The Chinese Musicians Making Melodies Out of Nothing — and Everything
“Wild Geese Descending Onto the Sand” is one of the most famous pieces of music ever composed for the guqin, a traditional Chinese stringed instrument. Meant to evoke the sound of geese flying by the waterside in autumn, the tune dates to the Ming dynasty (1368-1644) and has been a favorite of guqin musicians for centuries.
But what if you didn’t need a guqin to replicate the melody of “Wild Geese”? Or even an instrument? That’s what Zhan Yangyang, a 30-year-old creator from the central Chinese city of Wuhan who goes by the handle “Vacuum Ginger,” set out to learn. Tying a piece of nylon fishing line to a screwdriver, Zhan slowly mastered the different tones needed for the piece before posting a video of the results to his channel over the summer.
Zhan is just one of a wave of Chinese content creators inventing curious new musical uses for household items. Inspired by the viral success of creator Bylin’s 2022 recreation of Mandopop idol Jay Chou’s “Blue and White Porcelain,” which used real pieces of china to imitate Chou’s musical arrangement, a number of hopeful internet celebrities are trying to strike it big with instruments made of everything from boxes and twine to carrots.
Tian Jianguo, a 45-year-old from the northwestern city of Xi’an, has taken the viral challenge to an extreme: turning carrots into flutes, bowls into drums, delivery boxes into guitars, and tiles into xylophones.
The gimmicky videos have helped Tian, an accomplished player of the banhu, a Chinese instrument similar to a fiddle, accumulate over 30,000 followers on the video-sharing site Bilibili. But he doesn’t see the clips as mere engagement bait. “The idea that anything can become a musical instrument reminds me that music is everywhere,” Tian told Sixth Tone.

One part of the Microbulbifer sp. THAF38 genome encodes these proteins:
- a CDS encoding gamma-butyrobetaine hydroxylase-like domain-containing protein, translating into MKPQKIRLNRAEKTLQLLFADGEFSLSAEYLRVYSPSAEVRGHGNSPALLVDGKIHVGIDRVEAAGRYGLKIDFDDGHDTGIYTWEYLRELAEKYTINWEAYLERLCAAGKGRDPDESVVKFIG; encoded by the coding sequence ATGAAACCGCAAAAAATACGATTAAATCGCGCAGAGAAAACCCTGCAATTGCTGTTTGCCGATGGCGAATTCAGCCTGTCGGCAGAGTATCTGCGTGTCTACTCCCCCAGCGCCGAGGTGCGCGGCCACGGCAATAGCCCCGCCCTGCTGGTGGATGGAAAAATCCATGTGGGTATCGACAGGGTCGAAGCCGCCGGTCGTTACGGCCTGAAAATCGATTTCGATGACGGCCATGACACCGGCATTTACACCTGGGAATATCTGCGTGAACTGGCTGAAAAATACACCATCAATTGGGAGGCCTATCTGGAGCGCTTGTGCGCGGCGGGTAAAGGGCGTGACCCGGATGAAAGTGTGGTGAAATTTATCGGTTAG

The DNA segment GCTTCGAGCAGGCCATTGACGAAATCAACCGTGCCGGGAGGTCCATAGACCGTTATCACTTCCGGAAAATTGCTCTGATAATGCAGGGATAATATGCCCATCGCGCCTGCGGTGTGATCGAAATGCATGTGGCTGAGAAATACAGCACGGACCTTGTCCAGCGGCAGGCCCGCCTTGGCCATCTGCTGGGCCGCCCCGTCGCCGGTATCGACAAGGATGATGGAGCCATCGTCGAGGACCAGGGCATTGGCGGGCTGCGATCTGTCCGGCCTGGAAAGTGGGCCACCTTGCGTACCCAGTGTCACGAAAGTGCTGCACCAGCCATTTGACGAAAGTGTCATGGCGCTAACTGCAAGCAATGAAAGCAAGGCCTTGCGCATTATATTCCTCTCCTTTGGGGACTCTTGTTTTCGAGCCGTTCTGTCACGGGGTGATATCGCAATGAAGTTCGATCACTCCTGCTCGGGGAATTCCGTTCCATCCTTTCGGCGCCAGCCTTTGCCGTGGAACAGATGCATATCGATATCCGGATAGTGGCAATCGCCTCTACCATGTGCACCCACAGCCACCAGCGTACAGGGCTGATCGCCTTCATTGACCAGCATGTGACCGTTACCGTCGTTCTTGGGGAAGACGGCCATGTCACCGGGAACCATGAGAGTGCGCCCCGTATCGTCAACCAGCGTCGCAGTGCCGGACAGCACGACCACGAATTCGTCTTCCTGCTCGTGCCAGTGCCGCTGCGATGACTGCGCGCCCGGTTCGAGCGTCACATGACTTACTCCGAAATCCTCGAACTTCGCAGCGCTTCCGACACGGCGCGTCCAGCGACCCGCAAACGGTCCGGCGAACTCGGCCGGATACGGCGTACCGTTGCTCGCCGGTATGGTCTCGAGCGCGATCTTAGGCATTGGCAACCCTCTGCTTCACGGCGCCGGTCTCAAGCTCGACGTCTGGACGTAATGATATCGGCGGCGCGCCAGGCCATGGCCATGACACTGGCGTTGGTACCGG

Zhan agrees. The guqin lover began practicing the instrument while studying engineering at university. Although his homemade version might lack the elegance and versatility of the real thing, he believes the use of everyday items is in keeping with the spirit of traditional Chinese music, which was often meant to evoke the sights and sounds of nature.
“It’s interesting how similar the two activities are,” Zhan explained in an interview, referring to the guqin and fishing. “You may spend hours waiting for the fateful bite, and you can spend years learning a given instrument, waiting for the day you master it and are able to perform.”
Although Zhan said the idea for the video came to him organically while fishing — he noticed that the sound of the nylon fishing line snapping taut after a bite resembled that of a guqin — some viewers wonder how much longer the trend can last. “There aren’t many choices left for people to make new instruments,” has become a popular refrain on Bilibili.
The trend seems to have life in it yet, however. After Zhan posted his recreation of “Wild Geese Descending Onto the Sand” in August, fans offered him tips on how to upgrade his new instrument, including adding a wooden board and some plastic bottles to prolong the length of each note.
“Music is never far from us,” Zhan says. “It should be everywhere. Everything you can access in your daily life has the potential to be an instrument.”
(Header image: Zhan Yangyang performs with baijiu bottles. Courtesy of Zhan)